It's San Francisco in 1957, and an American masterpiece is put on trial. Howl, the film, recounts this dark moment using three interwoven threads: the tumultuous life events that led a young Allen Ginsberg to find his true voice as an artist, society's reaction (the obscenity trial), and animation that echoes the poem's surreal style. All three coalesce in hybrid that dramatizes the birth of a counterculture.Written by
Sundance Film Festival
Shot in 14 days around New York City in March/April 2009. See more »
About 29 minutes in, Franco (as Ginsberg) lights up a cigarette. You can clearly see a layer of digital shading (meant to darken Franco's beard) that is overlaid onto his face, esp. his left jaw. This shading also goes over Franco's hand in this scene. See more »
"Howl" for Carl Salomon. I saw the best minds of my generation destroyed by madness, starving hysterical naked, dragging themselves through the negro streets at dawn looking for an angry fix, angel-headed hipsters burning for the ancient heavenly connection to the starry dynamo in the machinery of night...
[continues reading but unheard, credits roll]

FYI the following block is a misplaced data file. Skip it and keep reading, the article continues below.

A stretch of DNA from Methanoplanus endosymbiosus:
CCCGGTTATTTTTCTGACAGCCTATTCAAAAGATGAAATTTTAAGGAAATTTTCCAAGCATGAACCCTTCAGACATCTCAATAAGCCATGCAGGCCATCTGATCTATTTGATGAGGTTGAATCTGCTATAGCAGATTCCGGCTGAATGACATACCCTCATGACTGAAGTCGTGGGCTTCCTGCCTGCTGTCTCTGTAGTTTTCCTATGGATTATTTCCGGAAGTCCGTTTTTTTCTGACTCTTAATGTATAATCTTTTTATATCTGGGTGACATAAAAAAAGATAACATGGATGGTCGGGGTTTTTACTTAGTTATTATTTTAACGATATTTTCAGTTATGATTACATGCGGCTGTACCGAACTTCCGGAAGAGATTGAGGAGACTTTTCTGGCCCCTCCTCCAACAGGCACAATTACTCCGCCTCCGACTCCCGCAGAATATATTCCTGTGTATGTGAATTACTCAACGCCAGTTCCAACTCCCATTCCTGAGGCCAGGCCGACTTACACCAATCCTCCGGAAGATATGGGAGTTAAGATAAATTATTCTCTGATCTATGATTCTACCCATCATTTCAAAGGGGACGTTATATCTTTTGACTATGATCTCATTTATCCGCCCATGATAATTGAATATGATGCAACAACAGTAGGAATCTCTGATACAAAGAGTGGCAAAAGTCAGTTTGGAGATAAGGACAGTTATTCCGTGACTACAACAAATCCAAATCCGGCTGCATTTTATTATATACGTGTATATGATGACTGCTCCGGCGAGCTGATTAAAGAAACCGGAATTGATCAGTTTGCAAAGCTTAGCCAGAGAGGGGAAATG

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I was lucky to watch this movie at the Athens Film Festival last Saturday and, despite its occasional flaws, I loved it. Ginsberg is fairly known to Greece , though most people (myself included) got to know him through his connection with Dylan. In that sense, I wasn't familiar with HOWL or the obscenity trial. For me , the movie's main attraction is the fact that it is not a biopic but a study on the creation of poetry, the power and magic of the words, the creator's struggle for genuineness through a dark path of madness and sexual frustration. The film is an unusual blend of poetry recitation, psychedelic animation, a graphic dramatization of Ginsberg's interview and a straight-forward dramatization of the trial.Some of them work fine and some not. Franco catches the right spirit of a young poet striving to find his way of expression and he is magnetic both in the recitation and in the interview scenes.The trial scenes , though well acted, seemed a little flat to me as compared to the vibrant tone that the poem itself imposes to the film . The animation was a bit uneven , in cases great (the Moloch section was terrific) , in cases indifferent and sometimes, for me, annoying. Apart from those parts that didn't work for me to the extend that I expected , the film is a unique docudrama, a magnificent and courageous ode to the power of words and the freedom of speech and a great depiction of the personal struggle of an artist to be truthful to himself.
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